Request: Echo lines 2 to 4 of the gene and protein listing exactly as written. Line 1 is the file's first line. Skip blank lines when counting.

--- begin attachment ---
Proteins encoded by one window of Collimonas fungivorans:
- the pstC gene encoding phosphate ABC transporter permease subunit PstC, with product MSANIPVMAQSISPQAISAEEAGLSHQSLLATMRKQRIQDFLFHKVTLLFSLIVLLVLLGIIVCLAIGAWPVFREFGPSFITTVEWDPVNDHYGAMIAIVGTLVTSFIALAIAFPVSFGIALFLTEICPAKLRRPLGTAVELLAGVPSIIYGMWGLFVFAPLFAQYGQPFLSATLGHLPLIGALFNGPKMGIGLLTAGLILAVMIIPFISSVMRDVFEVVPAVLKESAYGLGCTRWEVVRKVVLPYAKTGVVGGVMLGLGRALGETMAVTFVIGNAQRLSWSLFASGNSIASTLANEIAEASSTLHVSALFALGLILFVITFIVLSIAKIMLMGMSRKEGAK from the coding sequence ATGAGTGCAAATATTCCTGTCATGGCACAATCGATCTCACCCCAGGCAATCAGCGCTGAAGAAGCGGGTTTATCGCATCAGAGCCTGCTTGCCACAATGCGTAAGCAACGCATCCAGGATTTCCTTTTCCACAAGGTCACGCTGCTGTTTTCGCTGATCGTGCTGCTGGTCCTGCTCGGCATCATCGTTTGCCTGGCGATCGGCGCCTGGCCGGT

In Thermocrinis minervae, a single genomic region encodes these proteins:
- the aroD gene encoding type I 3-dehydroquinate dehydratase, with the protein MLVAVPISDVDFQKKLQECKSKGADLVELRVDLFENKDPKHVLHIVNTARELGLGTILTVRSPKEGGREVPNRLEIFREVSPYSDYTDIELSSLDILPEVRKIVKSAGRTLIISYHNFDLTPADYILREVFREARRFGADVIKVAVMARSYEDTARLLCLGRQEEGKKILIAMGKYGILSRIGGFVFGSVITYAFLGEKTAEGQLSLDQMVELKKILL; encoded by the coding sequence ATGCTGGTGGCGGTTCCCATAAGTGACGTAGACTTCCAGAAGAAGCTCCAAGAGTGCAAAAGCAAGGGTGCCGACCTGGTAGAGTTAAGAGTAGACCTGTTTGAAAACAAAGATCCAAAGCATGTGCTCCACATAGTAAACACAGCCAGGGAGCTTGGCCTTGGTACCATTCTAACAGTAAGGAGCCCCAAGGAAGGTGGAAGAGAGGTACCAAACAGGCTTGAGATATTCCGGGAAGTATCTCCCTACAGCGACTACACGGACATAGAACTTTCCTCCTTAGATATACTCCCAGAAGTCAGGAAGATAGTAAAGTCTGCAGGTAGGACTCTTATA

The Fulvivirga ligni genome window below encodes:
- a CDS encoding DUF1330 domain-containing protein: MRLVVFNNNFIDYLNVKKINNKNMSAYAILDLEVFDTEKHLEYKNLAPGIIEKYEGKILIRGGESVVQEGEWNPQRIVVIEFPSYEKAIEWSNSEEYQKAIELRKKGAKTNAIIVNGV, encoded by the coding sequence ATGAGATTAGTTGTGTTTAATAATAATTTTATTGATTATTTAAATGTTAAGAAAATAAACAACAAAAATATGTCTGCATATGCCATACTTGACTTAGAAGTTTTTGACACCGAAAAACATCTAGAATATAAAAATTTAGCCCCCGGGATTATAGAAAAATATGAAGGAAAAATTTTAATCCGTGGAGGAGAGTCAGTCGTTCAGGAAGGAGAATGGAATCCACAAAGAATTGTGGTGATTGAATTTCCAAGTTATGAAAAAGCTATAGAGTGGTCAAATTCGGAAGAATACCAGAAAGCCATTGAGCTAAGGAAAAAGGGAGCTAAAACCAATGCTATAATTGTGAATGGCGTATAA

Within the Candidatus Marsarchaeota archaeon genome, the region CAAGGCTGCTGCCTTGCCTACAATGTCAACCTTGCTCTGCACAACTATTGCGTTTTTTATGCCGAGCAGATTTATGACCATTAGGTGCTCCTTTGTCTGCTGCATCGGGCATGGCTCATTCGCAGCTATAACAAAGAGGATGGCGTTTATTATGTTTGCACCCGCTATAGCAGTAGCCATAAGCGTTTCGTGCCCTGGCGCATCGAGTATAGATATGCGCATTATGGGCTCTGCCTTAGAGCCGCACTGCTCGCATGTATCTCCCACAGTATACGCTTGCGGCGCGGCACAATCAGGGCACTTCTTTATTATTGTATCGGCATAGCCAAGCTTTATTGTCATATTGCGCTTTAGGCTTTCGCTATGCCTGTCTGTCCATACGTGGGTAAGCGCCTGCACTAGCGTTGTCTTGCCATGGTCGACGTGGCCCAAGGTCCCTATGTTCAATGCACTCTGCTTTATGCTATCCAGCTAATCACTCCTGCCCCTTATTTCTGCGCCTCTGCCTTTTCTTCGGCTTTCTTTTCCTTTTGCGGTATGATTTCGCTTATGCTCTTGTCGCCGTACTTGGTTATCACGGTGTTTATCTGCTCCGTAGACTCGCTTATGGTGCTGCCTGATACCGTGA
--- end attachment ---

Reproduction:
- the pstC gene encoding phosphate ABC transporter permease subunit PstC, with product MSANIPVMAQSISPQAISAEEAGLSHQSLLATMRKQRIQDFLFHKVTLLFSLIVLLVLLGIIVCLAIGAWPVFREFGPSFITTVEWDPVNDHYGAMIAIVGTLVTSFIALAIAFPVSFGIALFLTEICPAKLRRPLGTAVELLAGVPSIIYGMWGLFVFAPLFAQYGQPFLSATLGHLPLIGALFNGPKMGIGLLTAGLILAVMIIPFISSVMRDVFEVVPAVLKESAYGLGCTRWEVVRKVVLPYAKTGVVGGVMLGLGRALGETMAVTFVIGNAQRLSWSLFASGNSIASTLANEIAEASSTLHVSALFALGLILFVITFIVLSIAKIMLMGMSRKEGAK from the coding sequence ATGAGTGCAAATATTCCTGTCATGGCACAATCGATCTCACCCCAGGCAATCAGCGCTGAAGAAGCGGGTTTATCGCATCAGAGCCTGCTTGCCACAATGCGTAAGCAACGCATCCAGGATTTCCTTTTCCACAAGGTCACGCTGCTGTTTTCGCTGATCGTGCTGCTGGTCCTGCTCGGCATCATCGTTTGCCTGGCGATCGGCGCCTGGCCGGT

In Thermocrinis minervae, a single genomic region encodes these proteins:
- the aroD gene encoding type I 3-dehydroquinate dehydratase, with the protein MLVAVPISDVDFQKKLQECKSKGADLVELRVDLFENKDPKHVLHIVNTARELGLGTILTVRSPKEGGREVPNRLEIFREVSPYSDYTDIELSSLDILPEVRKIVKSAGRTLIISYHNFDLTPADYILREVFREARRFGADVIKVAVMARSYEDTARLLCLGRQEEGKKILIAMGKYGILSRIGGFVFGSVITYAFLGEKTAEGQLSLDQMVELKKILL; encoded by the coding sequence ATGCTGGTGGCGGTTCCCATAAGTGACGTAGACTTCCAGAAGAAGCTCCAAGAGTGCAAAAGCAAGGGTGCCGACCTGGTAGAGTTAAGAGTAGACCTGTTTGAAAACAAAGATCCAAAGCATGTGCTCCACATAGTAAACACAGCCAGGGAGCTTGGCCTTGGTACCATTCTAACAGTAAGGAGCCCCAAGGAAGGTGGAAGAGAGGTACCAAACAGGCTTGAGATATTCCGGGAAGTATCTCCCTACAGCGACTACACGGACATAGAACTTTCCTCCTTAGATATACTCCCAGAAGTCAGGAAGATAGTAAAGTCTGCAGGTAGGACTCTTATA